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Tiresias: The Ancient Mediterranean Religions Source Database

Philo Of Alexandria, On Curses, 23

nanBut the connection of the consequence affects me in no moderate degree; for it happens that that which comes near to him who is standing still longs for tranquillity, as being something which resembles itself. Now that which stands still without any deviation is God, and that which is moved is the creature, so that he who comes near to God desires stability; but he who departs from him, as by so doing he is approaching a creature easily overturned, is borne towards that which resembles it. VIII.

Intertexts (texts cited often on the same page as the searched text):

19 results
1. Hebrew Bible, Exodus, 3.14-3.15 (9th cent. BCE - 3rd cent. BCE)

3.14. וַיֹּאמֶר אֱלֹהִים אֶל־מֹשֶׁה אֶהְיֶה אֲשֶׁר אֶהְיֶה וַיֹּאמֶר כֹּה תֹאמַר לִבְנֵי יִשְׂרָאֵל אֶהְיֶה שְׁלָחַנִי אֲלֵיכֶם׃ 3.15. וַיֹּאמֶר עוֹד אֱלֹהִים אֶל־מֹשֶׁה כֹּה־תֹאמַר אֶל־בְּנֵי יִשְׂרָאֵל יְהוָה אֱלֹהֵי אֲבֹתֵיכֶם אֱלֹהֵי אַבְרָהָם אֱלֹהֵי יִצְחָק וֵאלֹהֵי יַעֲקֹב שְׁלָחַנִי אֲלֵיכֶם זֶה־שְּׁמִי לְעֹלָם וְזֶה זִכְרִי לְדֹר דֹּר׃ 3.14. And God said unto Moses: ‘I AM THAT I AM’; and He said: ‘Thus shalt thou say unto the children of Israel: I AM hath sent me unto you.’" 3.15. And God said moreover unto Moses: ‘Thus shalt thou say unto the children of Israel: The LORD, the God of your fathers, the God of Abraham, the God of Isaac, and the God of Jacob, hath sent me unto you; this is My name for ever, and this is My memorial unto all generations."
2. Hebrew Bible, Genesis, 5.24, 6.8-6.9, 7.11, 12.7, 18.10, 18.14, 19.20, 19.24, 32.25-32.33 (9th cent. BCE - 3rd cent. BCE)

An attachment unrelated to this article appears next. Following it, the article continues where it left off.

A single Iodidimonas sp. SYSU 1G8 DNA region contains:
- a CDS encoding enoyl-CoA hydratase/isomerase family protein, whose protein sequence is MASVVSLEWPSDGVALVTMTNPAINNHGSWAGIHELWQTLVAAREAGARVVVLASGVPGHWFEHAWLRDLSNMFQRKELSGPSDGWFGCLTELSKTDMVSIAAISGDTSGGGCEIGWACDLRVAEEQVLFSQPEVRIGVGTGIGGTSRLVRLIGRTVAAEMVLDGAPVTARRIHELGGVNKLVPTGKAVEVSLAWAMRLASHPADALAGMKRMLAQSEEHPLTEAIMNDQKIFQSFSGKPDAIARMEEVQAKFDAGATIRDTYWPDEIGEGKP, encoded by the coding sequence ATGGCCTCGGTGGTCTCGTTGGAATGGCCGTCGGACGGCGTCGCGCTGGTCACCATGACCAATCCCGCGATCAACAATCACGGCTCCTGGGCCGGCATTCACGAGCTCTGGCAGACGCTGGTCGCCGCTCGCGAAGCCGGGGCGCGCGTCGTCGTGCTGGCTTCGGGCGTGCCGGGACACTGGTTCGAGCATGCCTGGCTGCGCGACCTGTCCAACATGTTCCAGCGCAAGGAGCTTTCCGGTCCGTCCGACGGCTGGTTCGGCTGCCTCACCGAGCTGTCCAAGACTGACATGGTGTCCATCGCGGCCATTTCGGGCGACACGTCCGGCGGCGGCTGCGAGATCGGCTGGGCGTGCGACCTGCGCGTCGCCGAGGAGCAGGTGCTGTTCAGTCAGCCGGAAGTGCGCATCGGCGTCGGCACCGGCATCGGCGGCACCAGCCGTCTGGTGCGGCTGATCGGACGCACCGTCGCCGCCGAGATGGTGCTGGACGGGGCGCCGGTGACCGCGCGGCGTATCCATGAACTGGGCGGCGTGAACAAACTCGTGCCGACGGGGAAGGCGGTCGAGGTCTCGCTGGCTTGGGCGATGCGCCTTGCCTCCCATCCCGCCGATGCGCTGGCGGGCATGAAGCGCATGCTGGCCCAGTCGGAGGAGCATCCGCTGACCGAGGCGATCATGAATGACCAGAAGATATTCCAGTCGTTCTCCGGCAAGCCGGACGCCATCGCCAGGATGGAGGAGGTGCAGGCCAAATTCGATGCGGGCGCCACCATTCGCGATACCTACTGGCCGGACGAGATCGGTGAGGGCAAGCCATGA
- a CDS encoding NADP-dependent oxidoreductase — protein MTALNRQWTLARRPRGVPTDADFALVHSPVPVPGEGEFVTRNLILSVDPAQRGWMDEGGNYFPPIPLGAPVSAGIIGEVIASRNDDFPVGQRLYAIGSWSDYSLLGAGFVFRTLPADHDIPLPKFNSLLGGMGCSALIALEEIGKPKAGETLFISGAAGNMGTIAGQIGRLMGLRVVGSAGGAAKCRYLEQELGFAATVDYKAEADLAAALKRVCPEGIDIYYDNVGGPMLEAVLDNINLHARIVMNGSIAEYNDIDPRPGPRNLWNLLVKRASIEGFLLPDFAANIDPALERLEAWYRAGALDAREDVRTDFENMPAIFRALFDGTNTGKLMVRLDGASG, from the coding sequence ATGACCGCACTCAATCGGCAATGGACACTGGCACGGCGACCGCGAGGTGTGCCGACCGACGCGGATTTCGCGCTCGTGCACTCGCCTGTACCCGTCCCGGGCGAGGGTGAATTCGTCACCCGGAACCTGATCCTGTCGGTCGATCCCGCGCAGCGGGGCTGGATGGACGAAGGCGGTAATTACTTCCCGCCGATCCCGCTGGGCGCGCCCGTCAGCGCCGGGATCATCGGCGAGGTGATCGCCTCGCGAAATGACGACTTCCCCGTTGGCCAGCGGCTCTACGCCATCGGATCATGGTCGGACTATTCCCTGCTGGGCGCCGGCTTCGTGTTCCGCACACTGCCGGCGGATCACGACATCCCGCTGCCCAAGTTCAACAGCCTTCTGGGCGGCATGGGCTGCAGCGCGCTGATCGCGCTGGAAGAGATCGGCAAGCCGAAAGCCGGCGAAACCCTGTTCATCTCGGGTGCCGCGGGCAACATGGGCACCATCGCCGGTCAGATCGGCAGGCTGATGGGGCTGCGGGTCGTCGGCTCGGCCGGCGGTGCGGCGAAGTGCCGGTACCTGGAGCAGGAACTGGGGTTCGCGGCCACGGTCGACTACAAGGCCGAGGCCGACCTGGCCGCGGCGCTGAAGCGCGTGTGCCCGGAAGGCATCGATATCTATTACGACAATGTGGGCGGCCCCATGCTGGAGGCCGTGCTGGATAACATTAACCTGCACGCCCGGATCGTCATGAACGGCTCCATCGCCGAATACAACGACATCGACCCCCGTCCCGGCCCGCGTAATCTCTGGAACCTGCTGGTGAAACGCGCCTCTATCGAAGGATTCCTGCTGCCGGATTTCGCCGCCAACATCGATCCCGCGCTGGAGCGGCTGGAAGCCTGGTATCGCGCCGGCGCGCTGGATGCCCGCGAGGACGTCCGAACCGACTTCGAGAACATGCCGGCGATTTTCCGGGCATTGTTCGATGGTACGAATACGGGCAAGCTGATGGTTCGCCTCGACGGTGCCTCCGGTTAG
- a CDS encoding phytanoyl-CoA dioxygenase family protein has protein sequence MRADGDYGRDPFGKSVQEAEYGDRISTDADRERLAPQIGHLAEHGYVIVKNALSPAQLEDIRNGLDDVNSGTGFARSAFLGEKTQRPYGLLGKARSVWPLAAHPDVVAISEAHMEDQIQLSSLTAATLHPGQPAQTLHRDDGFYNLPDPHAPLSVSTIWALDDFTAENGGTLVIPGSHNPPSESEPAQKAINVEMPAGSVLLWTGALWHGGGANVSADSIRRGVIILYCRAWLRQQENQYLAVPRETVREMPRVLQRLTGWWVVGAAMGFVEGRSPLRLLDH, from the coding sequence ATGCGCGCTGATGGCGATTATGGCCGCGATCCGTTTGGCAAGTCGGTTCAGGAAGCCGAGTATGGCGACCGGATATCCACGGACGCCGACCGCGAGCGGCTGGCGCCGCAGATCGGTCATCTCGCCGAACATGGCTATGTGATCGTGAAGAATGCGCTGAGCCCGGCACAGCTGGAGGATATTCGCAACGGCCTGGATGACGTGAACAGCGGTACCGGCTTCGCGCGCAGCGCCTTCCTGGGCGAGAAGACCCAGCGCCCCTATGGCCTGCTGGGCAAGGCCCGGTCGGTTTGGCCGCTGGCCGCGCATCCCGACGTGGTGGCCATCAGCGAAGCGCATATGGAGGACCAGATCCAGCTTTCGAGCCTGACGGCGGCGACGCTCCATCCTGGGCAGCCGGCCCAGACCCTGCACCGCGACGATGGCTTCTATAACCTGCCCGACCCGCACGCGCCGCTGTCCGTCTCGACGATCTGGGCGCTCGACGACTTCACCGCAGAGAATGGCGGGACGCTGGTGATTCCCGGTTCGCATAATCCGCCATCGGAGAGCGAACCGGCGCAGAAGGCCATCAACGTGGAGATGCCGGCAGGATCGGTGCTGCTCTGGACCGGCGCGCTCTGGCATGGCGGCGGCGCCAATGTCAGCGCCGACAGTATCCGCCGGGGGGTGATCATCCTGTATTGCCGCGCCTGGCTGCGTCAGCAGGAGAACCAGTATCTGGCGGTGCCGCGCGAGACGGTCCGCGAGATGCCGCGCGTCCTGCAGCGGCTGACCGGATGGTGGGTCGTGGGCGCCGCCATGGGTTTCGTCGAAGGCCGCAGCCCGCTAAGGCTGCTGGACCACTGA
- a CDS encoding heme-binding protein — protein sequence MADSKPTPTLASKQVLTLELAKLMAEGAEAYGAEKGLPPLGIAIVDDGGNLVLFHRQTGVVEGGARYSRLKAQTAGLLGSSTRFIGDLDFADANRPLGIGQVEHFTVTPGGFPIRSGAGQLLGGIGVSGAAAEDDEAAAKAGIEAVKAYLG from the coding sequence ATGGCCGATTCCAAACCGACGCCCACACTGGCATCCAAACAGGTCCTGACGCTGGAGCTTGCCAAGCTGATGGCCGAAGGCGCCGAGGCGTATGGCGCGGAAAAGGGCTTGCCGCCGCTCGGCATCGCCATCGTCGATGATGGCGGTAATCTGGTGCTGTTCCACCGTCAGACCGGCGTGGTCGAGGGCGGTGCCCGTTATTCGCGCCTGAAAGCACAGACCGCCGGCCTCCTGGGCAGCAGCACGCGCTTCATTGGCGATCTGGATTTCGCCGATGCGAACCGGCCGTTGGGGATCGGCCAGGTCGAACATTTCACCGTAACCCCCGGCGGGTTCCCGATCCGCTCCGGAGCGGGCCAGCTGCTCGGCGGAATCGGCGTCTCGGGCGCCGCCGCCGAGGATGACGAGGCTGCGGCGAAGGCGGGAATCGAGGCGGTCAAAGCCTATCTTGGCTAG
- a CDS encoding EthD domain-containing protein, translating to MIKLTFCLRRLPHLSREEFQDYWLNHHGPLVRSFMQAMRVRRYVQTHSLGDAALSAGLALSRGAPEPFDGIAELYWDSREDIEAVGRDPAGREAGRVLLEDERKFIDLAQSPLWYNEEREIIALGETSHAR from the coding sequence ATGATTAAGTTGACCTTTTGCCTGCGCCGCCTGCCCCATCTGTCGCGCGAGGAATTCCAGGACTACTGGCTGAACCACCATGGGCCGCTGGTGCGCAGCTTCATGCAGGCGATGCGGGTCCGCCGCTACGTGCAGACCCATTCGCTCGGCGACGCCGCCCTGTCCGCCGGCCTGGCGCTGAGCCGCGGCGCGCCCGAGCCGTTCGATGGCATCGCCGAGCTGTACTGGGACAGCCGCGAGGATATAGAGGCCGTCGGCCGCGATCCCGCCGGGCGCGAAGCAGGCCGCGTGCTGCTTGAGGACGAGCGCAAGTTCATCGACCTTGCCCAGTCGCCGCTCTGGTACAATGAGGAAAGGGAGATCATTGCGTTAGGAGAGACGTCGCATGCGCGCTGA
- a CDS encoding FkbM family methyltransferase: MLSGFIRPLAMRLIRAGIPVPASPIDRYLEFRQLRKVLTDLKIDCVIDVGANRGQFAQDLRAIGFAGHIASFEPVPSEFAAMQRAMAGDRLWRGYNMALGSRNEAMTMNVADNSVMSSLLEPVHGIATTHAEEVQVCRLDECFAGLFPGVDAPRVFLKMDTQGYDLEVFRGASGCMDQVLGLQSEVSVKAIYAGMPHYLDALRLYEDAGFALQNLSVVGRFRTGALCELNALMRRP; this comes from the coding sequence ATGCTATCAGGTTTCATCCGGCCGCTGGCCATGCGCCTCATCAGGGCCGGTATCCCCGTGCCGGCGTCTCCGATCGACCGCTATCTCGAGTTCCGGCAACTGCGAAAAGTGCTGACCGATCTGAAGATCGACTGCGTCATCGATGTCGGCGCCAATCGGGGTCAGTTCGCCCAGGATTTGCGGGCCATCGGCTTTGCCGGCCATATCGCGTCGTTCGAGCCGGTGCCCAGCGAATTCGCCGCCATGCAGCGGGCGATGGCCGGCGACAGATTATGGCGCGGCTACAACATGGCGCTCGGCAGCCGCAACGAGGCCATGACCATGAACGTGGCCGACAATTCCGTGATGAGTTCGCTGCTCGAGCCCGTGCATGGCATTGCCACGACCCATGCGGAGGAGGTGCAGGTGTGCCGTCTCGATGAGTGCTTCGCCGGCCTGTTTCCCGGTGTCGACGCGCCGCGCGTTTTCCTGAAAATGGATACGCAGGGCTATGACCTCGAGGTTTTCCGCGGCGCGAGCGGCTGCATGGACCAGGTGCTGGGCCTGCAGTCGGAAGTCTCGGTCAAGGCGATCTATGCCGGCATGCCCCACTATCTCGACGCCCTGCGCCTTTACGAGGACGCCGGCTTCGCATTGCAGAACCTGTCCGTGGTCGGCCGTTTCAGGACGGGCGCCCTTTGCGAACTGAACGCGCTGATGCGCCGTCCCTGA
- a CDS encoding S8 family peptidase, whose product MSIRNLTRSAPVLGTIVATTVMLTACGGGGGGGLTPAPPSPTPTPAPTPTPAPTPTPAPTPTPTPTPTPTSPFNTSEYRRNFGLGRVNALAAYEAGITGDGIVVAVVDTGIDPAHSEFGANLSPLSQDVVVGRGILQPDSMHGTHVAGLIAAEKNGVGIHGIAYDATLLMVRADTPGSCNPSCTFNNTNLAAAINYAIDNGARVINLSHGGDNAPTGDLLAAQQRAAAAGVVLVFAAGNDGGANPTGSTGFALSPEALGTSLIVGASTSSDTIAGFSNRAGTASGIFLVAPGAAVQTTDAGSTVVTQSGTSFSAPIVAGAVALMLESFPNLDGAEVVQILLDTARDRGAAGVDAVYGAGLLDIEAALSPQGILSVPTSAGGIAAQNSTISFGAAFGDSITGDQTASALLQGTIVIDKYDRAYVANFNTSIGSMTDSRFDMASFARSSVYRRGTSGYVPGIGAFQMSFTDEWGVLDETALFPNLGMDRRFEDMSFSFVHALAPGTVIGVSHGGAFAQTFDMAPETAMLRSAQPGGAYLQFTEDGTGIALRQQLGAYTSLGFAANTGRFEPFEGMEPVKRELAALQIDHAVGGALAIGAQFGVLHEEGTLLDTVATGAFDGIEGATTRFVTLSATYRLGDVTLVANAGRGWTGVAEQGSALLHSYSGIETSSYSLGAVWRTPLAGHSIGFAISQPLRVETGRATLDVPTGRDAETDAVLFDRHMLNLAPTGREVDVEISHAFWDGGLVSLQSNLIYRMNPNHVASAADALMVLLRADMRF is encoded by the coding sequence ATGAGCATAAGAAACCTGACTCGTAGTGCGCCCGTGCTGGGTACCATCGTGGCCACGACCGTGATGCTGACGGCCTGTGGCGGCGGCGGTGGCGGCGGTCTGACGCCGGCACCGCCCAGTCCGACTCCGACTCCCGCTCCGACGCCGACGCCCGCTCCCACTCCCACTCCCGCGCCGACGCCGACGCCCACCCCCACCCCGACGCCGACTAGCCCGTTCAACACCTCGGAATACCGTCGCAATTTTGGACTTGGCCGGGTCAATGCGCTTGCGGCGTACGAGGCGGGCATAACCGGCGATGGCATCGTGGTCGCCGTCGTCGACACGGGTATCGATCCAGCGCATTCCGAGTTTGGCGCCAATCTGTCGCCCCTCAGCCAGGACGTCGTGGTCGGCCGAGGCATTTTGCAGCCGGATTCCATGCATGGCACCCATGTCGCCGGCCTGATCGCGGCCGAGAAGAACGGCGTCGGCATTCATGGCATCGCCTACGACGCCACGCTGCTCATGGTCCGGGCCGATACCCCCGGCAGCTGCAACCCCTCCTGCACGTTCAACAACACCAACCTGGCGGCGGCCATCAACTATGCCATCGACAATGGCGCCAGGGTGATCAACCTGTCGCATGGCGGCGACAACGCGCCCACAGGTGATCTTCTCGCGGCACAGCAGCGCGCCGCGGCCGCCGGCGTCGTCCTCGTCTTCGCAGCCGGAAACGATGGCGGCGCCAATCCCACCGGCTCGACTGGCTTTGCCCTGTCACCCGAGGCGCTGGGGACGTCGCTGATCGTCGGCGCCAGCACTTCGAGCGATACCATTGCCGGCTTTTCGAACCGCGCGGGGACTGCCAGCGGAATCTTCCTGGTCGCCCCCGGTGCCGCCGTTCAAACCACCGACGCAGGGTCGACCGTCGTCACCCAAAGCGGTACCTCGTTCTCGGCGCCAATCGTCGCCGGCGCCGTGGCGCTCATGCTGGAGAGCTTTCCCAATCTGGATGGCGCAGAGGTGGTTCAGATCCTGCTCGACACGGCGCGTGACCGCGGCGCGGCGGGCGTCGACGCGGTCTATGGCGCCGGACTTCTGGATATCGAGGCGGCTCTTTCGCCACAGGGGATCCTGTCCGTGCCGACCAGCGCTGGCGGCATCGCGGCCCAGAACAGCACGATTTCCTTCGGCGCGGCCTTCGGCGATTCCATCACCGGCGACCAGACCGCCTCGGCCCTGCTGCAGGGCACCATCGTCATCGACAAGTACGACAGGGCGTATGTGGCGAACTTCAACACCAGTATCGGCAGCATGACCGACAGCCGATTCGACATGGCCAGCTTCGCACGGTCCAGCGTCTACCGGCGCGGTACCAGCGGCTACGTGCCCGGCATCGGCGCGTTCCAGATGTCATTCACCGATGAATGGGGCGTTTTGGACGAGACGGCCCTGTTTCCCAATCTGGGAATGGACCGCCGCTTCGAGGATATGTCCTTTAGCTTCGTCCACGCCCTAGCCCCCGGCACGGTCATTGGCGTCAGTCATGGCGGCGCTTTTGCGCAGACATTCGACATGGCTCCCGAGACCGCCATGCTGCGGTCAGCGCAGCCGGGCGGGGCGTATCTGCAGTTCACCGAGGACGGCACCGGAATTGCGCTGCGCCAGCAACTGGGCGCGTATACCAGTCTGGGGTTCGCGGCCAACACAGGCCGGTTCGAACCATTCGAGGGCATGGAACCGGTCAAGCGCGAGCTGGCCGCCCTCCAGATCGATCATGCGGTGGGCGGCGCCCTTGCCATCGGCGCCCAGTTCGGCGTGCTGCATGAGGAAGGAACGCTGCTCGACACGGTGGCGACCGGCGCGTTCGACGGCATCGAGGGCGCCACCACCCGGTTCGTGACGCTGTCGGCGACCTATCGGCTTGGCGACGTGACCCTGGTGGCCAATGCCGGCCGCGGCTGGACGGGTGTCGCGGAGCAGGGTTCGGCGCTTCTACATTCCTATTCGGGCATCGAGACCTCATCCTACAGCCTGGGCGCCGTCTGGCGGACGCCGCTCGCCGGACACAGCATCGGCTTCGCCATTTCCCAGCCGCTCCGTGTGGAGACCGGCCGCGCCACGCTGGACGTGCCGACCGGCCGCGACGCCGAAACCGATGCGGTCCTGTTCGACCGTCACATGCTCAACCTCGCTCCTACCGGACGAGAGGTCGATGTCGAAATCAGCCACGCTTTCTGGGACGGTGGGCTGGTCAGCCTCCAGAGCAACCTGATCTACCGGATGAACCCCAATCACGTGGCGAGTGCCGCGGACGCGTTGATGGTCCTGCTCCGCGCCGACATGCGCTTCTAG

5.24. וַיִּתְהַלֵּךְ חֲנוֹךְ אֶת־הָאֱלֹהִים וְאֵינֶנּוּ כִּי־לָקַח אֹתוֹ אֱלֹהִים׃ 6.8. וְנֹחַ מָצָא חֵן בְּעֵינֵי יְהוָה׃ 6.9. אֵלֶּה תּוֹלְדֹת נֹחַ נֹחַ אִישׁ צַדִּיק תָּמִים הָיָה בְּדֹרֹתָיו אֶת־הָאֱלֹהִים הִתְהַלֶּךְ־נֹחַ׃ 7.11. בִּשְׁנַת שֵׁשׁ־מֵאוֹת שָׁנָה לְחַיֵּי־נֹחַ בַּחֹדֶשׁ הַשֵּׁנִי בְּשִׁבְעָה־עָשָׂר יוֹם לַחֹדֶשׁ בַּיּוֹם הַזֶּה נִבְקְעוּ כָּל־מַעְיְנֹת תְּהוֹם רַבָּה וַאֲרֻבֹּת הַשָּׁמַיִם נִפְתָּחוּ׃ 12.7. וַיֵּרָא יְהוָה אֶל־אַבְרָם וַיֹּאמֶר לְזַרְעֲךָ אֶתֵּן אֶת־הָאָרֶץ הַזֹּאת וַיִּבֶן שָׁם מִזְבֵּחַ לַיהוָה הַנִּרְאֶה אֵלָיו׃ 18.14. הֲיִפָּלֵא מֵיְהוָה דָּבָר לַמּוֹעֵד אָשׁוּב אֵלֶיךָ כָּעֵת חַיָּה וּלְשָׂרָה בֵן׃ 19.24. וַיהוָה הִמְטִיר עַל־סְדֹם וְעַל־עֲמֹרָה גָּפְרִית וָאֵשׁ מֵאֵת יְהוָה מִן־הַשָּׁמָיִם׃ 32.25. וַיִּוָּתֵר יַעֲקֹב לְבַדּוֹ וַיֵּאָבֵק אִישׁ עִמּוֹ עַד עֲלוֹת הַשָּׁחַר׃ 32.26. וַיַּרְא כִּי לֹא יָכֹל לוֹ וַיִּגַּע בְּכַף־יְרֵכוֹ וַתֵּקַע כַּף־יֶרֶךְ יַעֲקֹב בְּהֵאָבְקוֹ עִמּוֹ׃ 32.27. וַיֹּאמֶר שַׁלְּחֵנִי כִּי עָלָה הַשָּׁחַר וַיֹּאמֶר לֹא אֲשַׁלֵּחֲךָ כִּי אִם־בֵּרַכְתָּנִי׃ 32.28. וַיֹּאמֶר אֵלָיו מַה־שְּׁמֶךָ וַיֹּאמֶר יַעֲקֹב׃ 32.29. וַיֹּאמֶר לֹא יַעֲקֹב יֵאָמֵר עוֹד שִׁמְךָ כִּי אִם־יִשְׂרָאֵל כִּי־שָׂרִיתָ עִם־אֱלֹהִים וְעִם־אֲנָשִׁים וַתּוּכָל׃ 32.31. וַיִּקְרָא יַעֲקֹב שֵׁם הַמָּקוֹם פְּנִיאֵל כִּי־רָאִיתִי אֱלֹהִים פָּנִים אֶל־פָּנִים וַתִּנָּצֵל נַפְשִׁי׃ 32.32. וַיִּזְרַח־לוֹ הַשֶּׁמֶשׁ כַּאֲשֶׁר עָבַר אֶת־פְּנוּאֵל וְהוּא צֹלֵעַ עַל־יְרֵכוֹ׃ 32.33. עַל־כֵּן לֹא־יֹאכְלוּ בְנֵי־יִשְׂרָאֵל אֶת־גִּיד הַנָּשֶׁה אֲשֶׁר עַל־כַּף הַיָּרֵךְ עַד הַיּוֹם הַזֶּה כִּי נָגַע בְּכַף־יֶרֶךְ יַעֲקֹב בְּגִיד הַנָּשֶׁה׃ 5.24. And Enoch walked with God, and he was not; for God took him." 6.8. But Noah found grace in the eyes of the LORD." 6.9. These are the generations of Noah. Noah was in his generations a man righteous and wholehearted; Noah walked with God." 7.11. In the six hundredth year of Noah’s life, in the second month, on the seventeenth day of the month, on the same day were all the fountains of the great deep broken up, and the windows of heaven were opened." 12.7. And the LORD appeared unto Abram, and said: ‘Unto thy seed will I give this land’; and he builded there an altar unto the LORD, who appeared unto him." 18.10. And He said: ‘I will certainly return unto thee when the season cometh round; and, lo, Sarah thy wife shall have a son.’ And Sarah heard in the tent door, which was behind him.—" 18.14. Is any thing too hard for the LORD. At the set time I will return unto thee, when the season cometh round, and Sarah shall have a son.’" 19.20. Behold now, this city is near to flee unto, and it is a little one; oh, let me escape thither—is it not a little one?—and my soul shall live.’" 19.24. Then the LORD caused to rain upon Sodom and upon Gomorrah brimstone and fire from the LORD out of heaven;" 32.25. And Jacob was left alone; and there wrestled a man with him until the breaking of the day." 32.26. And when he saw that he prevailed not against him, he touched the hollow of his thigh; and the hollow of Jacob’s thigh was strained, as he wrestled with him." 32.27. And he said: ‘Let me go, for the day breaketh.’ And he said: ‘I will not let thee go, except thou bless me.’" 32.28. And he said unto him: ‘What is thy name?’ And he said: ‘Jacob.’" 32.29. And he said: ‘Thy name shall be called no more Jacob, but Israel; for thou hast striven with God and with men, and hast prevailed.’" 32.30. And Jacob asked him, and said: ‘Tell me, I pray thee, thy name.’ And he said: ‘Wherefore is it that thou dost ask after my name?’ And he blessed him there." 32.31. And Jacob called the name of the place Peniel: ‘for I have seen God face to face, and my life is preserved.’" 32.32. And the sun rose upon him as he passed over Peniel, and he limped upon his thigh." 32.33. Therefore the children of Israel eat not the sinew of the thigh-vein which is upon the hollow of the thigh, unto this day; because he touched the hollow of Jacob’s thigh, even in the sinew of the thigh-vein."